Per-credit model, closure of bookstore: WU admin explore options
In the aftermath of the textbook debacle that started the fall semester of 2023, Willamette University's administration has started to reevaluate the model our current bookstore uses on campus, determining if there is a necessity for the store at all, or if alternative models may fit the needs of the students more.
Anne Gallagher, associate vice president of budget and facilities, emphasized that 70% of students order their textbooks from different outlets than the university bookstore. Gallagher explained that the current bookstore model “is not really a feasible model for most universities and part of the reason why is because a large portion of the textbook volume has left the university and has been sent to Amazon and Chegg and all the other textbook providers in the marketplace. That makes the traditional bookstore model very difficult to run profitably.” In this context, textbook volume refers to the total amount of textbooks the bookstore sells.
One of the proposed bookstore models the university is considering is the Barnes & Noble First Day Complete Program, an equitable access program where textbooks are offered to students for a flat fee per credit hour. Bill Smaldone, professor of history and former faculty president for the College of Arts and Science, was told the proposal was for $22 per credit, meaning that if a student were to take a four credit course at the University, the cost of books through the bookstore would be $88, despite whatever the real monetary value of the books were. In addition to this, the $88 would be applied to all of the textbooks required for a course, whether that number is one book or seven books.
Smaldone is a huge proponent of keeping university bookstores alive and is in favor of an opt-in model. “Our bookstores has been on life support for a long time. It costs universities a lot of money every year just to open the doors. At the time people talked about [it] costing us something like $50,000 a year to run the bookstore. Barnes and Noble promised that if we moved to this system and a certain percentage of the students adopted it, something like 75% or 80%, [the cost would be reduced].” With this system, students would fully have to opt in or out, meaning that the students who choose to opt out would not be able to purchase textbooks from the bookstore for that semester.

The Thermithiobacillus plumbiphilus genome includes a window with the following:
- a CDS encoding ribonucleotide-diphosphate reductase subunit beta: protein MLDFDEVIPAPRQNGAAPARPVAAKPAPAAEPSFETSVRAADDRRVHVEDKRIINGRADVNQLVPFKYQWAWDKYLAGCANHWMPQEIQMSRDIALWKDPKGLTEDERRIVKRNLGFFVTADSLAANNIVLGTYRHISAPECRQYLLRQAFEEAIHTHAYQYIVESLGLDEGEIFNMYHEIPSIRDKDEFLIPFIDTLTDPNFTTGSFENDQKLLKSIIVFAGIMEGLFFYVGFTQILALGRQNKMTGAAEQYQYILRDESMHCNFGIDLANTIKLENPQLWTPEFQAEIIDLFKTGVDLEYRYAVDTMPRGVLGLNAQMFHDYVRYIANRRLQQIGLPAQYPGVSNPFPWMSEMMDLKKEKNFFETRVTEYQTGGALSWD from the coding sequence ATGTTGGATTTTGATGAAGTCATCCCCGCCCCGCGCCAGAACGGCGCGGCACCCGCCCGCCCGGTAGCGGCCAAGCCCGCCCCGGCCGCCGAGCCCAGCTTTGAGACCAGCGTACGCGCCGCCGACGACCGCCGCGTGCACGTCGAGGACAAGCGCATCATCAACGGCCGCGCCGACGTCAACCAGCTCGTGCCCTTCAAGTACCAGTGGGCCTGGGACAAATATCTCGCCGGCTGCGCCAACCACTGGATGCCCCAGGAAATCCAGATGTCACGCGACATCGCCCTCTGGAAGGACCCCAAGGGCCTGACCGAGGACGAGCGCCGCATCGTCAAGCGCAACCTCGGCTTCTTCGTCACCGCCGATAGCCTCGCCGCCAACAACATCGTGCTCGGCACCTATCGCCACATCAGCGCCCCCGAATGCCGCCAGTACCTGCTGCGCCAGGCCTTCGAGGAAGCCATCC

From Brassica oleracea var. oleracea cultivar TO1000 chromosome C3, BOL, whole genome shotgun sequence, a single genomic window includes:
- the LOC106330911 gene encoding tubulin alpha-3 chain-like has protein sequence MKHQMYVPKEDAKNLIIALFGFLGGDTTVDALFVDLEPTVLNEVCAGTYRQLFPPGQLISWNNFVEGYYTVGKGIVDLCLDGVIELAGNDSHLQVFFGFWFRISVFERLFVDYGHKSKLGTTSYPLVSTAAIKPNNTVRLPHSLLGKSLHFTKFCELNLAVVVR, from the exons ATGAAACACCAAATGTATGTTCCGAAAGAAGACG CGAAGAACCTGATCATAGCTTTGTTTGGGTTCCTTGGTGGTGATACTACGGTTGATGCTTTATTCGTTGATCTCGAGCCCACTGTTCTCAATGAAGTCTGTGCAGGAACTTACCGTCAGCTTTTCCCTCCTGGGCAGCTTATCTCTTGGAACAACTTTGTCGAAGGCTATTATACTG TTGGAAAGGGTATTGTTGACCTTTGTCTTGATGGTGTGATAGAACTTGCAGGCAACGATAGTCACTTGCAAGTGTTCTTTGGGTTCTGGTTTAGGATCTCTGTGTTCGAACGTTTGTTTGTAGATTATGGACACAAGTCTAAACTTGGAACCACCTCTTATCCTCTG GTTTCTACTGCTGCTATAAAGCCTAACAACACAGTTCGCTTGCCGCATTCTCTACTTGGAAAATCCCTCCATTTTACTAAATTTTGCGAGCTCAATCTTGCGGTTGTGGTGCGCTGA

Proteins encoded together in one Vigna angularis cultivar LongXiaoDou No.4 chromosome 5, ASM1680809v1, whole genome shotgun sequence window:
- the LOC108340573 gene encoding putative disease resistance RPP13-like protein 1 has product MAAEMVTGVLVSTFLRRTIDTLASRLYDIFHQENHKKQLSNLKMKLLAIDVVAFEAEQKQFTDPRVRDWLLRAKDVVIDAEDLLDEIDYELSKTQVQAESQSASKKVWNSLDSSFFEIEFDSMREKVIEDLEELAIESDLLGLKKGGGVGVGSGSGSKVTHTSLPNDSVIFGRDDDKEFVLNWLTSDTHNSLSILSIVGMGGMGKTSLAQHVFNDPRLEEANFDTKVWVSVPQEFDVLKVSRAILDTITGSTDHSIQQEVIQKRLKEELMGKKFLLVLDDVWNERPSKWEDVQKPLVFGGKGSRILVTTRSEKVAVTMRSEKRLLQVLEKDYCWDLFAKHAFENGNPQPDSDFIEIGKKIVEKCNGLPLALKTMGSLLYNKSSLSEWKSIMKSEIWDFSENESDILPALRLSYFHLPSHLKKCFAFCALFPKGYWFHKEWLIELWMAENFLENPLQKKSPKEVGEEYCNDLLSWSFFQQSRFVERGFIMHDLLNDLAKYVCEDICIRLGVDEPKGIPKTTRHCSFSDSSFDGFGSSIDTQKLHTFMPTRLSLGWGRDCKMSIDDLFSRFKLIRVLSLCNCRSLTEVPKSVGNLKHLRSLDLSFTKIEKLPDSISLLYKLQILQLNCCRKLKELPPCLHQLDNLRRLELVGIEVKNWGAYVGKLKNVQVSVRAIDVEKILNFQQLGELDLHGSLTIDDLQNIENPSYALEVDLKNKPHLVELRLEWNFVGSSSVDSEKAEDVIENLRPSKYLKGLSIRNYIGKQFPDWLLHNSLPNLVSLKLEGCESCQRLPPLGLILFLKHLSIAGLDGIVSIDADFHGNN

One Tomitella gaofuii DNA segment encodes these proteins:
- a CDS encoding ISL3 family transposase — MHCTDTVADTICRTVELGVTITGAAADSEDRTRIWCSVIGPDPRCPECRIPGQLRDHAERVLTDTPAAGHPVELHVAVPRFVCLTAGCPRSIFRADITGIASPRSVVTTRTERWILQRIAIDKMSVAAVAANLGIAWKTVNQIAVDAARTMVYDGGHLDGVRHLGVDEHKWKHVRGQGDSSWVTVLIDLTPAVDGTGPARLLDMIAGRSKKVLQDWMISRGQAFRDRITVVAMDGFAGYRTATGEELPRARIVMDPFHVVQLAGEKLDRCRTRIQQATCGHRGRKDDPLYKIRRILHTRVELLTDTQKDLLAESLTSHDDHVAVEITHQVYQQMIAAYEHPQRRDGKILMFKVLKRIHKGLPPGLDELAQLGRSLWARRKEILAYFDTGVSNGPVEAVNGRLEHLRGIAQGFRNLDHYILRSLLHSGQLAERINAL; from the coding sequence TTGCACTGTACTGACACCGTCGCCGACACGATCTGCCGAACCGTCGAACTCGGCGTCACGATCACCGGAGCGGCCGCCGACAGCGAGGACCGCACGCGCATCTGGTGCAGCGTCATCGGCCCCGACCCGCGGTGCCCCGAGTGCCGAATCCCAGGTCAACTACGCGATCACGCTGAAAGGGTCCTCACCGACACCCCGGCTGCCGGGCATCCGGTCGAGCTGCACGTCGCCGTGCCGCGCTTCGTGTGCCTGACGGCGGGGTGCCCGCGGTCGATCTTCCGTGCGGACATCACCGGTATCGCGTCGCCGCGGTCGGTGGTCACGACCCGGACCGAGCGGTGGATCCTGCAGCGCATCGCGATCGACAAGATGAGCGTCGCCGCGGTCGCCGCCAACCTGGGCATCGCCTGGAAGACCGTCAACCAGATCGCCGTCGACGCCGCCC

With the new model, Smaldone emphasized that there could be a solution for the “kinds of equipment that are not covered by the Barnes and Noble arrangement. There are ways in which the university could use some of the surplus that they generate to pay for those items in courses where non-book supplies are needed. So in other words, it would be an in-house subsidy, which we do … all the time.”
Essentially, students who choose to opt in to the program but don’t require textbooks for the term can move that money elsewhere to purchase other items they need. This could look like a biology student purchasing a microscope, or a department using this surplus to purchase items required for an entire course. This solution is currently being discussed, but isn’t set in stone.